Vastness aside, the most vexing spatial issue to my mind resides on the fourth and fifth floors. For all the millions spent on the new MoMA, there seems to be little, if any, gain in wall space for the “historical” collection (even though the floor square footage is probably slightly greater than before). The galleries are much more spacious, to be sure, but they are generally undivided thoroughfares, each with three openings onto its neighbors (save for a few culs-de-sac like the Evelyn and Walter Haas, Jr. Fund Gallery, the home of Italian Futurism). The awkward result is that, for all their spaciousness and easy flow, the galleries feel packed with paintings grouped by size, with proportionally little breathing space around them. Sculpture is the big loser in this section of the museum, which is why, perhaps, a greater number than before are parked in the restored Abby Aldrich Rockefeller Sculpture Garden, as if a mere accumulation outside—particularly of small works—could atone for the paucity of sculptures in the historic galleries proper. The Florene Schoenborn Gallery (more commonly and affectionately known as “the Matisse room”), which contains some of my all-time favorites, should have been relatively easy to install, given that it is one of only two monographic galleries, the other devoted to Pollock. Yet it represents the paragon of the pervasive dullness that characterizes the hanging of the historical collection as a whole. The five “Jeannette” heads of 1910–16 are aligned as before against a wall, as if in a shooting gallery, but now their serial arrangement is mimicked on the wall across the room by the row of great paintings from 1911–13, all vertical, all roughly the same size, all framed alike.

This layout is typical of the fifth floor, where paintings are serialized as if they had been translated and reduced into a kind of Esperanto, their common denominator being that they belong to a modern idiom that is prudently and ecumenically left undefined. We are never required to ponder each work’s specificity, never asked to think in terms of oppositions or ruptures. The fact that at any given moment we can glimpse what’s in store for us in the neighboring rooms adds to this sense of a desensitizing leveling off. For example, even before beginning to digest works by Signac, Cézanne, van Gogh, Gauguin, Seurat, and the Fauves in the first room, the Mercedes T. and Sid R. Bass Gallery, you are already solicited by Picasso’s Les Demoiselles d’Avignon, 1907, in one adjacent space and, in another, by Wilhelm Lehmbruck’s large Standing Youth, 1913 (one of the few domineering sculptures in the installation). This axial installation logic is sometimes so emphatic that works can even be seen two galleries ahead, as in the case of Matisse’s Red Studio, 1911, which beckons from beyond the Lehmbruck, and later, in the case of Newman’s Vir Heroicus Sublimis, 1950–51, hung in direct contradiction to the artist’s express stipulation that his large canvases not be seen from afar. By constructing these carefully framed views through doorways, the curators seem bent on impelling us along our journey, rather than encouraging us to linger over the works where we are. One could say that this privileging of what comes next over where you are now befits an electronic age where people flit from one channel to the next, but I hopelessly cling to the idea that museums should be resistant pockets of contemplation and study.

It could also be said that none of this is so bad. Contrary to what one might have feared after the disastrous thematic hodgepodge of “MoMA2000,” the three-part exhibition with which the museum ushered in the twenty-first century, few of the impromptu juxtapositions between rooms are jarring, while, on the whole, chronology is respected without being obtrusive. But this is precisely my main point of contention: Because of the equal availability of a multitude of problematics, styles, movements, and individual enterprises at any given moment in the course of one’s visit, one is left with the odd impression that such a diversified field of practices—far from having been the terrain of multiple and deadly serious conflicts—was merely a “pluralistic” cornucopia wherein everything cohabited harmoniously. I should say that I have nothing a priori against perturbing chronology or making jarring juxtapositions, if done for a purpose. For example, in “Modern Starts,” the first part of the “MoMA2000” trilogy, I liked the hanging of Matisse’s eerie Blue Window, 1913—the painting that first prompted André Breton to write about art—next to a metaphysical de Chirico, which drew out often-overlooked qualities in Matisse’s work and suggested truly meaningful connections across diverse pictorial modes.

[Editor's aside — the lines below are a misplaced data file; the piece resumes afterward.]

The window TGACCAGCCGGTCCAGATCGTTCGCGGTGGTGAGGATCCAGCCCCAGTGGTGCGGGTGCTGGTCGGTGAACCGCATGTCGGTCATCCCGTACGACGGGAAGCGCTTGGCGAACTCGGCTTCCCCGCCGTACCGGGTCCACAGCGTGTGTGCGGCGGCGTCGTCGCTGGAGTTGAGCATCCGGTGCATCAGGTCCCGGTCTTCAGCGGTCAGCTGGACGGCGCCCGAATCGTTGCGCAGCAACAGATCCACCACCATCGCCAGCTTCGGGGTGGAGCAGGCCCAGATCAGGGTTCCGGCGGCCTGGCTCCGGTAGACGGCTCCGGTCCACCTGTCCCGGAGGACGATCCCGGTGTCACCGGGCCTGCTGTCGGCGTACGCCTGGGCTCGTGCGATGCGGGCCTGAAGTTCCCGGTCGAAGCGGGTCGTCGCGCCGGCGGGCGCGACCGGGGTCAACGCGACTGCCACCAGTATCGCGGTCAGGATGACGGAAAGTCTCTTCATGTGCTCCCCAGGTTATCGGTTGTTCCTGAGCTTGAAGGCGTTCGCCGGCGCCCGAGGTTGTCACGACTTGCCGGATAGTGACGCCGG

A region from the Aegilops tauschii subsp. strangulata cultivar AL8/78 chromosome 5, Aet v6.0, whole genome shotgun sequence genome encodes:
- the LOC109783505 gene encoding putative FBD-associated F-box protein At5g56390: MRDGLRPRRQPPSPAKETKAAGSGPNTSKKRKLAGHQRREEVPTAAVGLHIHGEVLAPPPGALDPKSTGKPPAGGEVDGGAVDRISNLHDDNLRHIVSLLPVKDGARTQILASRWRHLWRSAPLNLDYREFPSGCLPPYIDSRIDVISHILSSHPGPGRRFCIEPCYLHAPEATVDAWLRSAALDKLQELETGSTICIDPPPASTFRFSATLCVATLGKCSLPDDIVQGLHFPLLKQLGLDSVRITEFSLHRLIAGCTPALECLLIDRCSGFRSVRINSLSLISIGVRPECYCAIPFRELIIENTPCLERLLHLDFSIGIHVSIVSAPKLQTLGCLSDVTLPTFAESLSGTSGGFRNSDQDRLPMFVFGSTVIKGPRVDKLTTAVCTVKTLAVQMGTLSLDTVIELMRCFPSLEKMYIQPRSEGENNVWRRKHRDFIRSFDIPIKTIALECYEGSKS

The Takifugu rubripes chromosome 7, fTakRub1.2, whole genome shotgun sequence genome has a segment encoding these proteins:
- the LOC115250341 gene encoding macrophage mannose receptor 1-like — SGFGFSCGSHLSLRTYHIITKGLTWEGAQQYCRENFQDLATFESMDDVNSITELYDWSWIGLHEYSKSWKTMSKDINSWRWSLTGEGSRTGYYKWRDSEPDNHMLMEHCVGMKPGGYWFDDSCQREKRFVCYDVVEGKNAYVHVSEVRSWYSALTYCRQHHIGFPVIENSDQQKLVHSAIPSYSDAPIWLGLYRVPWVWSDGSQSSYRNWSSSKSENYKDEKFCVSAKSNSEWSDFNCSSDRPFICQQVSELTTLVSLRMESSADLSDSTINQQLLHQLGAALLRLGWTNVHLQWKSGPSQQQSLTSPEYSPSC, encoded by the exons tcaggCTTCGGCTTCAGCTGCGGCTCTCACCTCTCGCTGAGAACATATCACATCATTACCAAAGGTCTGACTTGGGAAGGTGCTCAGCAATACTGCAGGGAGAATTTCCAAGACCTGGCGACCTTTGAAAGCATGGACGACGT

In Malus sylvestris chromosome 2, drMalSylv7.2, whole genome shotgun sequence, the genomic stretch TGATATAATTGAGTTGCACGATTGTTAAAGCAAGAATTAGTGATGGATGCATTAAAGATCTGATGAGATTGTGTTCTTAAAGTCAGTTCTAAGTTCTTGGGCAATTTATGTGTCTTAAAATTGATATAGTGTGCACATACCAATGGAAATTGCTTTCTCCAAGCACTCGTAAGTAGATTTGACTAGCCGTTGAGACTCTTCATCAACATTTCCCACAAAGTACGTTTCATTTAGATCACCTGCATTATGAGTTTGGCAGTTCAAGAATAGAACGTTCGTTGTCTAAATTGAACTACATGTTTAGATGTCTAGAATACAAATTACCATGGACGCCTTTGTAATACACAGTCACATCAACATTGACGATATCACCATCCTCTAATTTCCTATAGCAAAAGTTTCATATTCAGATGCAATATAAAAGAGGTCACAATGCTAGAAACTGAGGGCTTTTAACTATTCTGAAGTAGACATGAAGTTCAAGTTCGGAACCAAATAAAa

The logic now, though, is that of tourism and entertainment, since the collection is presented as a series of landmarks seen at a rapid pace. The proliferation of masterpiece vistas recalls the lure of Europe in five days or, in Disneyworld’s reconstruction of it, just a few hours. (You like the Eiffel Tower? Wait ’til you see the Grand Canal!) MoMA is simply following an international trend here, with more clout than its peers (the twenty-dollar entrance fee notwithstanding, the permanent collection has never been so crowded). The paradox of the touristic mode of display, particularly odd given the formidable riches of MoMA’s collection, is that one constantly feels as if in a small provincial museum (say, the Rose Art Museum at Brandeis University) proudly exhibiting its limited treasures. (In this sense, the difference between the new installation of the collection and the temporary “best of ” presentation in Queens—where in one long view you could see from Mondrian to Christopher Wool—is only a difference in degree, not in kind.)

The current installation has no punch, no rhythm, no strong moment. Even if key works abound, they are deadened by the metronomic regularity of the spaces (all galleries of the same mold) and of the uncommitted hanging. This is meant to induce a steady flow, not to arrest (the one exception is the extraordinary gallery featuring Jasper Johns, Robert Rauschenberg, and Twombly, a rare case where curatorial discrimination is perceptible for having remained focused). A particular case in point is furnished in the Contemporary Galleries: Why bother showing just one painting among the fifteen that constitute Gerhard Richter’s “October 18, 1977,” the indivisible 1988 series being one of the most spectacular works acquired by the museum in the last decade? True, exhibiting the ensemble would have decreased the amount of space available to present other artists, but given the work’s themes of terrorism and state violence, it would have made a much better case for MoMA’s commitment to contemporary art than the potpourri of mostly second-rate works with which it filled its second-floor galleries. By the same token, it’s a shame that after a multimillion-dollar expansion an iconic work like Rosenquist’s F-111 has already been consigned to storage, another fatality of MoMA’s inclusive, pluralistic vision.